De Beers stops producing laboratory diamonds for jewelry

De Beers has announced that it is suspending the manufacture of synthetic diamonds under the Lightbox brand. With the price of synthetic diamonds having fallen sharply, and the price of mined stones following suit, the South African diamond manufacturer is now focusing its strategy on natural diamonds.

 

Diamonds are forever” has long been De Beers’ motto.

 

However, its strategy of manufacturing laboratory stones for jewelry will not have lasted more than six years.

 

While its owner, commodities giant Anglo American, is restructuring and looking to sell the company, mining company De Beers is to suspend Lightbox’s jewelry business.

 

Al Cook, CEO of the South African diamond specialist, took advantage of the JCK jewelry trade show in Las Vegas to announce the discontinuation of the manufacture of synthetic stones for its Lightbox jewelry brand, at its plant in Gresham, Oregon. This activity will continue, but will be reoriented towards the production of industrial and technological diamonds.

 

New industrial targets

 

In an interview with National Jeweler, Al Cook explained that “the drop in the price of synthetic diamonds opens the door to amazing technological activities (…) A number of high-tech companies are looking at how to use diamonds as components in the digital age. For us, this is the future of synthetic diamonds”.

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In 2018, De Beers threw a spanner in the works with the launch of its Lightbox jewelry brand, using laboratory-grown diamonds. The company had developed a multi-channel offering, ranging from loose or entry-level stones to more imposing and expensive ones, or forged collaborations with jewelry partners. It had also tried to sell synthetic diamond engagement rings, before withdrawing in the face of the scandal…

 

Falling prices

 

Yes, but… Whereas at the time of the launch of these synthetic stones, the fixed price per carat was 800 dollars, today it’s down to 500 dollars. And the wholesale price of diamonds grown in laboratories by the company’s competitors is now below Lightbox’s, even though they were the most competitive at the time!

 

In a double whammy, labels for natural diamonds, De Beers’ core business, have also fallen. According to Fortune, “the natural stones used in less expensive 1 to 2-carat wedding rings have plummeted under the pressure of synthetic diamonds and have so far shown little sign of a sustainable recovery”.

 

Indeed, the competition from laboratory diamonds is particularly formidable. Unlike some imitation stones, their highly sophisticated manufacturing process makes it impossible for experts to distinguish them from a diamond mined by the naked eye and without machinery.

 

Stock depletion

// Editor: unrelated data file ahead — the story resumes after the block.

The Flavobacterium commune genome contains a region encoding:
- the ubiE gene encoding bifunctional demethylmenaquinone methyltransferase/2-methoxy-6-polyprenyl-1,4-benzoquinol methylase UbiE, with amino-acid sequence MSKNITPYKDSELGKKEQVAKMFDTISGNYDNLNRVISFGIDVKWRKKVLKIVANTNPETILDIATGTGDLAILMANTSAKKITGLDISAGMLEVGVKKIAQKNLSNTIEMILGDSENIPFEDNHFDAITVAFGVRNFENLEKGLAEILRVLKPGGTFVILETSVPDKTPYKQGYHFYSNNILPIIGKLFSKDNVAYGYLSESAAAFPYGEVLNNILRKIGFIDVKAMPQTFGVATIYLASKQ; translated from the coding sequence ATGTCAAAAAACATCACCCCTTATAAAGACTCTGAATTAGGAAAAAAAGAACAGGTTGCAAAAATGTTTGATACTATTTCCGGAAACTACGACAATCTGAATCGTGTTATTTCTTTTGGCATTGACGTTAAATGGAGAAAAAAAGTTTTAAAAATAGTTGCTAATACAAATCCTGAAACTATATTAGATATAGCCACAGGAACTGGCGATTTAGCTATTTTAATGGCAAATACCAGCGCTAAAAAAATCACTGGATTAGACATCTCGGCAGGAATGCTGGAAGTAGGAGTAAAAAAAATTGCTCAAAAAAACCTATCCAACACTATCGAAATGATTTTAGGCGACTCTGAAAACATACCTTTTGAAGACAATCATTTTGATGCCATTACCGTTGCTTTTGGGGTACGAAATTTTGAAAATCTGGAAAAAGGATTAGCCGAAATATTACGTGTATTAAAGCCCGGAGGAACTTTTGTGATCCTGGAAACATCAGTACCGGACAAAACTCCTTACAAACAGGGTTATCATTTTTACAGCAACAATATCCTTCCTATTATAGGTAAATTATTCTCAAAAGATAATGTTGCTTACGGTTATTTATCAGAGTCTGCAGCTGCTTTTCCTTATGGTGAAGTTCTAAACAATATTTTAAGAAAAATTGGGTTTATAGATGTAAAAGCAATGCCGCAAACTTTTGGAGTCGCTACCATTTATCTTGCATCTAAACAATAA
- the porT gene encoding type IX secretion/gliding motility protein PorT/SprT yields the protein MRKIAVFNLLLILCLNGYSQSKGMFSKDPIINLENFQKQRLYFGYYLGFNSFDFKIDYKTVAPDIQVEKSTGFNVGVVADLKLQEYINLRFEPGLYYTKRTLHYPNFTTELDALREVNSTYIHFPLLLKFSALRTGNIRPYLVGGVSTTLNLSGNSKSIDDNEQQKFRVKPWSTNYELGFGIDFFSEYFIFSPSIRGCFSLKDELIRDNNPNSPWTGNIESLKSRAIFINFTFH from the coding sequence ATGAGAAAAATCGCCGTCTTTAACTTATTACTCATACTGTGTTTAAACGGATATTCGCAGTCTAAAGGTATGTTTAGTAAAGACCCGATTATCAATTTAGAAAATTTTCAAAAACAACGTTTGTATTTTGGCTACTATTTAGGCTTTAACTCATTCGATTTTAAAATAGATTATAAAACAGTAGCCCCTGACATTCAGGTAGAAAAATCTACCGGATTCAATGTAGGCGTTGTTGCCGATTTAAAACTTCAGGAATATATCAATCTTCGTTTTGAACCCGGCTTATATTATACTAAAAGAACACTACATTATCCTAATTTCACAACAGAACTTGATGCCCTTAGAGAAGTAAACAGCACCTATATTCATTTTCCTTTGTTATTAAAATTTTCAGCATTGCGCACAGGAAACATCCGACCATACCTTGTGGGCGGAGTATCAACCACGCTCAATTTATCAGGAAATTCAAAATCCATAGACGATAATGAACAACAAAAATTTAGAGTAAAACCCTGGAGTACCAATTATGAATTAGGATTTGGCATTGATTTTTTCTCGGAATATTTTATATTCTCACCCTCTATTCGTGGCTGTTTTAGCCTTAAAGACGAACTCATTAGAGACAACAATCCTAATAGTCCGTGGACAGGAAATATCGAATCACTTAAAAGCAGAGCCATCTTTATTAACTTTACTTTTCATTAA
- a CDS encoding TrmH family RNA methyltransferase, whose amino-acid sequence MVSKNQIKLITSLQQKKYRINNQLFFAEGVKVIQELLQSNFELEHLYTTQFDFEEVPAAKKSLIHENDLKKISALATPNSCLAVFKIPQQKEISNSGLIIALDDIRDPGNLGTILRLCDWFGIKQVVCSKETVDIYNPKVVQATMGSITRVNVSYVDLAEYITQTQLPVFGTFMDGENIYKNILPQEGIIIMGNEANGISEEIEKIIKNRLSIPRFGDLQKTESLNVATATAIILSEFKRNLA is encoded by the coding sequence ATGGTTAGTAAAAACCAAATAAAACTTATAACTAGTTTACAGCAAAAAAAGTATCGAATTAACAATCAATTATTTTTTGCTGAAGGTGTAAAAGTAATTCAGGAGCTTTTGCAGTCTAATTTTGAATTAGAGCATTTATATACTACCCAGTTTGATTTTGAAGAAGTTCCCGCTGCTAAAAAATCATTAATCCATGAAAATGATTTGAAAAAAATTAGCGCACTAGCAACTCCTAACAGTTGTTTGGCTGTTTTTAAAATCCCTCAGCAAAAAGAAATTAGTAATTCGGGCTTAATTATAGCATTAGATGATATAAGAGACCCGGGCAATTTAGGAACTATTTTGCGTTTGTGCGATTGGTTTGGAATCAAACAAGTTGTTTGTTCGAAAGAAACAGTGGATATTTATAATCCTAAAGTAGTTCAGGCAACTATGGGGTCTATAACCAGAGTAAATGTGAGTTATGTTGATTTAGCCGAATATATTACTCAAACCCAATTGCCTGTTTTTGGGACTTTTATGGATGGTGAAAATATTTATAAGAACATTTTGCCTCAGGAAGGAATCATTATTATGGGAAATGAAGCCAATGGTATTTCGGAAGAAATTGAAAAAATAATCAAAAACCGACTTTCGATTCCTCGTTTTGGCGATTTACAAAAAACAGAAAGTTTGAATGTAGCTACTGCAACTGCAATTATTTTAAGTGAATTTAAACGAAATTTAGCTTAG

De Beers will continue to sell its Lightbox stones for around a year, until stocks run out, before deciding on the brand’s fate.

 

The production of laboratory diamonds for industrial applications will be continued by another De Beers subsidiary, Element Six, already dedicated to this activity. Aiming for the title of “leader in synthetic diamond technology solutions”, it will merge its three current production centers into a single world-class facility based in Portland, Oregon.

 

At the same time, de Beers will focus on restoring the lustre of its original natural diamond business, through its new Origins strategy and partnerships with two major diamond retailers, American Signet and Chinese Chow Tai Fook. De Beers will also introduce Diamond Proof, a new instrument for detecting laboratory-grown diamonds in-store.

 

Putting mined diamonds back at the heart of storytelling

 

“We really think we need to do a better job of telling the story of where natural diamonds come from and why they’re so special,” Al Cook told Business of Fashion.

 

While the supply of natural diamonds now exceeds demand, De Beers, which accounts for a third of the world’s diamond production, reduced its output by 23% in the first quarter of 2024, to 6.9 million carats.

 

Laboratory-produced synthetic stones account for between 25% and 35% of diamond volumes.

In 2023, De Beers had a disappointing year, with profits limited to 72 billion euros, compared with previous years’ figures ranging from 500 million to 1.5 billion dollars.

 

With its new strategy, the diamond manufacturer hopes to achieve a basic annual profit of $1.5 billion by 2028…

 



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Featured Photo: © De Beers

Picture of Sophie Michentef
Sophie Michentef
Sophie Michentef has worked for more than 30 years in the professional press. For fifteen years, she managed the French and international editorial staff of the Journal du Textile. She now puts her press, textile, fashion, and luxury expertise at the service of newspapers, professional organizations, and companies.

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